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NVidia spins new twist for PC graphics

Posted: 14 Nov 2006 ?? ?Print Version ?Bookmark and Share

Keywords:NVidia? GeForce? GeForce 8800? DirectX 10? Windows Vista?

'Adrianne' is the world's first real-time, virtual celebrity based on model and actress Adrianne Curry, all rendered on the new NVidia GeForce 8800 GTX GPU.

PC graphics takes a new twist as NVidia Corp. rolls out its latest graphics processor. The GeForce 8800 uses a novel architecture based on pool of 128 simple processing units that can rip through graphics for Windows Vista as well as thorny tasks in technical computing.

NVidia's chip is the first to adopt the unified programming model for Microsoft's DirectX 10 software interface for graphics to ship with Windows Vista in January. Analysts give NVidia kudos on the design, but said they will wait to see competing parts expected in the next few months from archrivals ATI Technologies and Intel Corp. before they render a final judgment.

"This unified architecture will be a major shift in PC graphics," said Dean McCarron, principal of market watcher Mercury Research. "The NVidia part looks strong on paper, but we need to wait until all the products are out and running to determine who is ahead," he added.

Previously, graphics chips used separate arrays of custom hardware units optimized to handle tasks such as calculating vertex points or shading pixels. Sometimes chips bogged down when an application needed more resources for a particular process than a chip offered. Under the new architecture, data will stream across a generic pool of arithmetic logic units (ALUs) that can handle any graphics process needed.

Unified architectures
ATI and Intel parts are expected to have roughly similar unified hardware architectures for their DX10 devices. "Implementations will vary, but if you have a DX10 part it will likely have this basic capability," said McCarron.

NVidia is taking that model one step farther by creating a special mode where those ALUs can handle computing threads instead of graphics primitives. That opens the door to easier use of the chips in data-intensive technical applications such as medical imaging or oil and gas exploration. Those apps traditionally use banks of DSPs, FPGAs or custom vector processors, but are increasingly turning to highly parallel graphics processors.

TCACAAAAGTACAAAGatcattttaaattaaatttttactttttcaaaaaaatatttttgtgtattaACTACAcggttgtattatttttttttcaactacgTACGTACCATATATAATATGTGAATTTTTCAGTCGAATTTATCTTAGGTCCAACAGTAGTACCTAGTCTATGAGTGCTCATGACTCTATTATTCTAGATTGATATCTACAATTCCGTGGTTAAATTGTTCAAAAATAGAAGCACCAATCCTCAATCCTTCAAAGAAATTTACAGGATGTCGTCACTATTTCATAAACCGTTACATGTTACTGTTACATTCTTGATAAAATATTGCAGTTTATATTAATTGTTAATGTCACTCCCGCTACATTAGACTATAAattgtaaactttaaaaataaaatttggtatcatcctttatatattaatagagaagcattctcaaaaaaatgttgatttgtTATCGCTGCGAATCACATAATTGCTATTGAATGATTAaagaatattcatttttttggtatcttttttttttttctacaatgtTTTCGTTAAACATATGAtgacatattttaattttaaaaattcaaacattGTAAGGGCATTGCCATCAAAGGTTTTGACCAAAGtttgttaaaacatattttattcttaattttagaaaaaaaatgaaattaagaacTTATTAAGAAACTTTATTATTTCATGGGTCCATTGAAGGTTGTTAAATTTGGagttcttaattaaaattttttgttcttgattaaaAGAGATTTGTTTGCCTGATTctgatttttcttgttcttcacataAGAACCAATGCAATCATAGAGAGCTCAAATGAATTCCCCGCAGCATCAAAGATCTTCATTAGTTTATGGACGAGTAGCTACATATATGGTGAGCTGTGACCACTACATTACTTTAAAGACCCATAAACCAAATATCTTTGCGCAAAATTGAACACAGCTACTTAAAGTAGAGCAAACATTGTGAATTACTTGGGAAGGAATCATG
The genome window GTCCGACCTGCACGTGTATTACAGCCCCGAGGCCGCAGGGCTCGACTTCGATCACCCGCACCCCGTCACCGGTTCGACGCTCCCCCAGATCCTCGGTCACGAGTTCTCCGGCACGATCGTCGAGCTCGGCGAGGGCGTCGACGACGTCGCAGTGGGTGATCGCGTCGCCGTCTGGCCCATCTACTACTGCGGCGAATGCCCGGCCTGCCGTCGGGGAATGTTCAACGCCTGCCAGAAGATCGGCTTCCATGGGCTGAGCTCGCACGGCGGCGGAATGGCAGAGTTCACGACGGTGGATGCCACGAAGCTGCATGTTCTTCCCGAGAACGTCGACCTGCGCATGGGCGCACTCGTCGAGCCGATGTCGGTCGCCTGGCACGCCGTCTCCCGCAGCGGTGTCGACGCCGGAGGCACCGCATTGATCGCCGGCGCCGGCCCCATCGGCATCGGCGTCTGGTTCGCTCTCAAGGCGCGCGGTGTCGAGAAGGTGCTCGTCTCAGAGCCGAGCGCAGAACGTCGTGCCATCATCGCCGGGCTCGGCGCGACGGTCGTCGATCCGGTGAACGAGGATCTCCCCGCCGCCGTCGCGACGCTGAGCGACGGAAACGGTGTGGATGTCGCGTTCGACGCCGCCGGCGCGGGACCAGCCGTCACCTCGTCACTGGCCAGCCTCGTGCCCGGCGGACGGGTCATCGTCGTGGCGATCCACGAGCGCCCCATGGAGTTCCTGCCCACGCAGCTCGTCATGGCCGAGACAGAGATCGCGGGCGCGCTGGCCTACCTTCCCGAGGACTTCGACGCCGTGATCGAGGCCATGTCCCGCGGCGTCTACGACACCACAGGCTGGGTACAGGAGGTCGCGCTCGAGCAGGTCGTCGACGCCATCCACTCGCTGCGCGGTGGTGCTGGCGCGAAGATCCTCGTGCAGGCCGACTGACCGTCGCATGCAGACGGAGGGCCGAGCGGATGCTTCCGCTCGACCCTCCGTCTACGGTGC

"During the four-year process of designing this product, it became clear some people were increasingly using graphics to do non-graphics applications. But that's quite awkward because you have to pretend to write graphics code when you are not, so the thought was to do this more directly," said David Kirk, chief scientist of NVidia.

ATI has given signs it sees a similar opportunity. The company demonstrated use of its graphics chips for "streaming" applications such as grid computing recently, although it may not disclose its next-generation core until early next year.

Currently NVidia ships "a few thousand" graphics systems a year to users in a wide variety of technical computing markets. It hopes to expand that base when workstation and rack-mounted systems using the GeForce 8800 ship starting in January.

In its technical computing mode, the chip provides a thread scheduler in hardware and a facility for sharing cached data between ALUs. It lets programmers work in C rather than relatively arcane graphics languages currently used in scientific computing with existing graphics processors.

At 681 million transistors, the 90nm GeForce 8800 "is one of the largest semiconductors ever fabricated," said Kirk. "The biggest challenge was getting the performance increase we wanted without astronomical increases in power," he added.

Performance boost
The GTX8800 adapter card provides twice the performance of NVidia's current graphics adapter. It consumes 145W maximum and 116W on average. That compares to 116W max and 99W average on the last generation card.

The GeForce 8800 organizes its 128 ALUs into eight processing units with 16Kbytes cache per block. The 32bit, single-precision scalar processors have their own integer and floating point units and a full instruction set. Versions supporting double-precision math and additional ALUs are in the works.

"This is a very scalable design," said Andy Keane, general manager of NVidia's technical computing group.

The chip handles its own geometry and physics processing, offloading the tasks often run on a CPU or separate accelerator, respectively. The net result is in greater smoothness of lines due to better anti-aliasing and superior rendering of highly complex images, especially ones involving shadows, smoke, skin and hair.

The chip also supports new levels of high-definition video post processing, both for the H.261 and VC-1 codecs.

The GeForce 8800 comes in two flavors of 16x PCIe adapter cards. The 8800GTX sports a 575MHz core, 1350MHz shader block and up to 768Mbytes of GDDR3 running at 900MHz. It sells for $599.

The 8800GTS sells for $499. It includes 96 ALUs, a 500MHz core, a 1200MHz shader and up to 640Mbytes GDDR3 running at 800MHz.

- Rick Merritt
EE Times




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